School of Medicine and Health Sciences Poster Presentations

Title

Counting angels on the head of a pin—a new in vitro model for the study of biofilm formation on urinary catheters

Document Type

Poster

Abstract Category

Basic Biomedical Sciences

Keywords

UTI, urinary catheter, biofilm, in vitro model,

Publication Date

Spring 5-1-2019

Abstract

Catheter-associated urinary tract infections (CAUTIs) are one of the most common nosocomial infections, resulting in over 560,000 infections, 8,000 deaths and about one billion dollars in medical costs yearly in the US. CAUTIs involve biofilm formation on non-vital catheter surfaces which are not treatable with antibiotics alone. Despite several decades of research, a urinary catheter engineered to inhibit biofilm formation continues to elude clinical adoption. One reason for this poor track record relates to the in vitro models employed for urinary catheter biofilm research, which have mostly relied upon defined media, and laboratory bacterial strains. These in vitro models poorly mimic in vivo conditions under which CAUTIs develop, and lead to failed therapeutic candidates in the clinical domain. We propose a novel in vitro model, using urinary tract infection (UTI) patient urine samples to more closely mirror in vivo biofilm formation conditions. We have previously reported that biofilms grown up in our in vitro model are far more scant and heterologous than those customarily produced under standard laboratory conditions. This makes the traditional microscopy-based means for quantitating bacterial biofilms less accurate. To this end we have employed ddPCR-based 16S enumeration as a more accurate means for quantifying biofilms. Patients with symptoms and laboratory finding consistent with UTI were enrolled in the study, and 50-100 cc of urine was collected. Within one hour of collection, 5 mL aliquots of urine were pipetted into 3 wells of a sterile plate. Silicone tablets was placed into each of the 3 wells. Plates were then incubated at 36C with rocking at 80rpm for 96 hours. Silicone tablets were then removed, washed, stained with Syto-9 and imaged with an epifluorescence microscope. DNA was then extracted from the silicone tablets using a commercial DNA extraction kit (MP Bio), and ddPCR was used to amplify and quantify bacterial 16S. 46 subjects were enrolled; ddPCR-based 16Sresults largely mirrored image-based assessment of biofilm burden, however, in a far more quantifiable manner. This new technique will make it possible to screen potential anti-biofilm modalities in a model that much more closely reflects the conditions faced by uropathogens in the harsh environment of the urinary bladder. Using this approach, identifying antibiofilm strategies that can work is more likely. ddPCR-based quantification of biofilm 16S is a more precise tool for quantifying biofilms, making comparisons between treatments and controls more meaningful.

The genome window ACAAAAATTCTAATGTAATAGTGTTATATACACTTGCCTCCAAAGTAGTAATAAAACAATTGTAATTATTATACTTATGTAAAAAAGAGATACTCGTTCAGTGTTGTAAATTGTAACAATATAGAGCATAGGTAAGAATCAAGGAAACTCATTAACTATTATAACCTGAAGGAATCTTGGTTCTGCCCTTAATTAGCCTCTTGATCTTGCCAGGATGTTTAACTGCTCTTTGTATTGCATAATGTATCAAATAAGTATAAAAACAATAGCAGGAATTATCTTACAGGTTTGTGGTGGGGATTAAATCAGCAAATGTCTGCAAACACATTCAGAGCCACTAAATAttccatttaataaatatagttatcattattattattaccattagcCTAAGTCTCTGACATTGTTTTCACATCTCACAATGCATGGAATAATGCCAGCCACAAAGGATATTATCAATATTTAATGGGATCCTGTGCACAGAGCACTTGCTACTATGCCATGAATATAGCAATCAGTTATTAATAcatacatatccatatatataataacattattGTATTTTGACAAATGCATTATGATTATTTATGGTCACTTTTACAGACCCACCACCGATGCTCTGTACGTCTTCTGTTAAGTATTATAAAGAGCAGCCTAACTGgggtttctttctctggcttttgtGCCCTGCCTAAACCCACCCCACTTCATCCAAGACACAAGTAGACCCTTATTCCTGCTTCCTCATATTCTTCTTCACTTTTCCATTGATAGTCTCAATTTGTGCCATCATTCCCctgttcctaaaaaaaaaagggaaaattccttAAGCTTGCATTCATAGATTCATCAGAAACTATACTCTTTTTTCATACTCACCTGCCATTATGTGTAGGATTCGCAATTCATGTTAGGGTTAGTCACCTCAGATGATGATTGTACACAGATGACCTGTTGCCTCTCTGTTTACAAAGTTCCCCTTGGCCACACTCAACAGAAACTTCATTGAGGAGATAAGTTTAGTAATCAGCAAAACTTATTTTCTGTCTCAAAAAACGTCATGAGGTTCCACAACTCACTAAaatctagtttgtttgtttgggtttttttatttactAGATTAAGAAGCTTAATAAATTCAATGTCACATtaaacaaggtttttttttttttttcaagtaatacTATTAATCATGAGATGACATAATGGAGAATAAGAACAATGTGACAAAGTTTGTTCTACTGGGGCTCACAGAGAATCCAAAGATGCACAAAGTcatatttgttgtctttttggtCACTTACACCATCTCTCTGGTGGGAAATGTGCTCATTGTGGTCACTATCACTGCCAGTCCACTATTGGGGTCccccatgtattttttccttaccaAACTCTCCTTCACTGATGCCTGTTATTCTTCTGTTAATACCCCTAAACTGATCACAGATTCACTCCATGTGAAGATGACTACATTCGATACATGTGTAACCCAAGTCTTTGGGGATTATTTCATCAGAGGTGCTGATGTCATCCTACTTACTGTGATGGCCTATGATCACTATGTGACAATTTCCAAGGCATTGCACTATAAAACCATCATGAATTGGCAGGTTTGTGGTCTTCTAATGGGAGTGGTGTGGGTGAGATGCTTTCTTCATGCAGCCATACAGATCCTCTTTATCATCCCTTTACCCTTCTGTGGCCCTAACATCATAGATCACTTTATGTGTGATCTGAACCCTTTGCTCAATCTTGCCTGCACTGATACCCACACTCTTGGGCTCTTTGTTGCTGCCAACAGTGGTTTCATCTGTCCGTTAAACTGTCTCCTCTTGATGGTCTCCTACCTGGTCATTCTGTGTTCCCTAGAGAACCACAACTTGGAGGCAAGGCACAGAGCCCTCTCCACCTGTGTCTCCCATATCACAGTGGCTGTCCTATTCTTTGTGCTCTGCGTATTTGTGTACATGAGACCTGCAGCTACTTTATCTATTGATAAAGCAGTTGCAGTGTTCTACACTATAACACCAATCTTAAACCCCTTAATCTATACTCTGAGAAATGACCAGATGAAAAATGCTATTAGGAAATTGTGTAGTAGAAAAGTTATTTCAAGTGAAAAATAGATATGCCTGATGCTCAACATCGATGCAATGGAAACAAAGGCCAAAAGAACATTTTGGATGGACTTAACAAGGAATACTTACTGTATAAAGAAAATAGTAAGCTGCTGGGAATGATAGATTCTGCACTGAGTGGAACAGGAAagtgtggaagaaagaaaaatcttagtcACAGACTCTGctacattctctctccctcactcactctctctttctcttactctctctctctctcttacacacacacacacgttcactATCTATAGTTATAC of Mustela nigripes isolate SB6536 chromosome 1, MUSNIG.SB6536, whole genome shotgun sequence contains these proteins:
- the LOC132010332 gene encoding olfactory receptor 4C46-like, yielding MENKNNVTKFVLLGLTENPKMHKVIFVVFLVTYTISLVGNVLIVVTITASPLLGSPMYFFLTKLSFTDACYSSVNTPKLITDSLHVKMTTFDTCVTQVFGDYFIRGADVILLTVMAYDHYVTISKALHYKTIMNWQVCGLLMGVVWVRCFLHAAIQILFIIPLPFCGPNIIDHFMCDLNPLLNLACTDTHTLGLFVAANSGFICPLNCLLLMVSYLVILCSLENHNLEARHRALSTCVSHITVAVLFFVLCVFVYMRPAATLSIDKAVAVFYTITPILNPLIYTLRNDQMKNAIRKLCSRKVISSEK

Open Access

1

Comments

Presented at Research Days 2019.

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Counting angels on the head of a pin—a new in vitro model for the study of biofilm formation on urinary catheters

Catheter-associated urinary tract infections (CAUTIs) are one of the most common nosocomial infections, resulting in over 560,000 infections, 8,000 deaths and about one billion dollars in medical costs yearly in the US. CAUTIs involve biofilm formation on non-vital catheter surfaces which are not treatable with antibiotics alone. Despite several decades of research, a urinary catheter engineered to inhibit biofilm formation continues to elude clinical adoption. One reason for this poor track record relates to the in vitro models employed for urinary catheter biofilm research, which have mostly relied upon defined media, and laboratory bacterial strains. These in vitro models poorly mimic in vivo conditions under which CAUTIs develop, and lead to failed therapeutic candidates in the clinical domain. We propose a novel in vitro model, using urinary tract infection (UTI) patient urine samples to more closely mirror in vivo biofilm formation conditions. We have previously reported that biofilms grown up in our in vitro model are far more scant and heterologous than those customarily produced under standard laboratory conditions. This makes the traditional microscopy-based means for quantitating bacterial biofilms less accurate. To this end we have employed ddPCR-based 16S enumeration as a more accurate means for quantifying biofilms. Patients with symptoms and laboratory finding consistent with UTI were enrolled in the study, and 50-100 cc of urine was collected. Within one hour of collection, 5 mL aliquots of urine were pipetted into 3 wells of a sterile plate. Silicone tablets was placed into each of the 3 wells. Plates were then incubated at 36C with rocking at 80rpm for 96 hours. Silicone tablets were then removed, washed, stained with Syto-9 and imaged with an epifluorescence microscope. DNA was then extracted from the silicone tablets using a commercial DNA extraction kit (MP Bio), and ddPCR was used to amplify and quantify bacterial 16S. 46 subjects were enrolled; ddPCR-based 16Sresults largely mirrored image-based assessment of biofilm burden, however, in a far more quantifiable manner. This new technique will make it possible to screen potential anti-biofilm modalities in a model that much more closely reflects the conditions faced by uropathogens in the harsh environment of the urinary bladder. Using this approach, identifying antibiofilm strategies that can work is more likely. ddPCR-based quantification of biofilm 16S is a more precise tool for quantifying biofilms, making comparisons between treatments and controls more meaningful.